This article summarizes the findings from a federally sponsored evaluation of the extent to which telemedicine can improve health care in correctional settings as well as lower its cost compared with current correctional health-care delivery methods.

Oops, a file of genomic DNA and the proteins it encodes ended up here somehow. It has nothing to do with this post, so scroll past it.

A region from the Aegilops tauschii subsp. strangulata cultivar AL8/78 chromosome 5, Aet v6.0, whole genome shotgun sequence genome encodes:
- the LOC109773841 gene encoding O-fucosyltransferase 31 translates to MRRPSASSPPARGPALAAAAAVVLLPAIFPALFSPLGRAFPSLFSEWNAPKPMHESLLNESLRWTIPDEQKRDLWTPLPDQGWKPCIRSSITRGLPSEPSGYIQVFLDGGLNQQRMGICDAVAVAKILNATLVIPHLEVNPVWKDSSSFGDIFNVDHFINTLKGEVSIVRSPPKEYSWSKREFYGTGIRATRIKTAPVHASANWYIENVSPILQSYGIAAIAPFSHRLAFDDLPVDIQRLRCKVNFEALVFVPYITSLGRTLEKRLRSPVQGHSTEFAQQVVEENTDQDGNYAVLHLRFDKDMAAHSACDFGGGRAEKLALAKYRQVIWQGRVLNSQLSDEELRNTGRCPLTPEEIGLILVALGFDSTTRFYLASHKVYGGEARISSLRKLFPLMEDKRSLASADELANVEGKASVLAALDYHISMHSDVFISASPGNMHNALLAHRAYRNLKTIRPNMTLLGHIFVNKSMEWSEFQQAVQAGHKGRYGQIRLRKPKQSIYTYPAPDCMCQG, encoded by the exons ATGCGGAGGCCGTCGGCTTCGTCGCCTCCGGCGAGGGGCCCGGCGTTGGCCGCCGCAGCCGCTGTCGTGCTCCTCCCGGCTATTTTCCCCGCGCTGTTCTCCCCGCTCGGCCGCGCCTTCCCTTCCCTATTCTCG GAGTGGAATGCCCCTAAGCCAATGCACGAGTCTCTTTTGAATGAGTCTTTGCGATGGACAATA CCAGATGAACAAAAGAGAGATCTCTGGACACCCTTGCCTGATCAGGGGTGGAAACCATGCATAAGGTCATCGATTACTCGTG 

Telemedicine can be loosely defined as the remote delivery of health care via telecommunications. The demonstration project featured in this article involved the design, procurement, installation, and evaluation of a telemedicine system. This demonstration linked three Federal prisons in Pennsylvania and one Federal prison medical center in Kentucky to the U.S. Department of Veterans Affairs Medical Center in Kentucky. The evaluation showed that telemedicine was adopted rapidly by prison health care administrators and that it improved prisoners' access to medical specialists who were not otherwise available to them. It also showed that the costs of adding this new technology can be offset by substantial savings. State and local prison officials who are considering telemedicine should first identify other structural savings, such as air transfers. Telemedicine may save taxpayer dollars in systems hoping to reduce medical costs by accessing less costly specialists in distant locations and by being able to access them more often than is possible with visiting local specialists. The greatest savings are likely to occur in correctional systems that use costly air charters for individual medical trips over long distances. Contrary to expectations, telemedicine did not greatly reduce the number or frequency of trips outside the prison to local health care providers. Such trips were most commonly taken for hands-on diagnostic tests or surgical procedures, or for emergencies that would not be amenable to telemedicine. In jurisdictions where outside trips are less tightly rationed, opportunities to produce savings by using telemedicine may exist. A list of 4 resources
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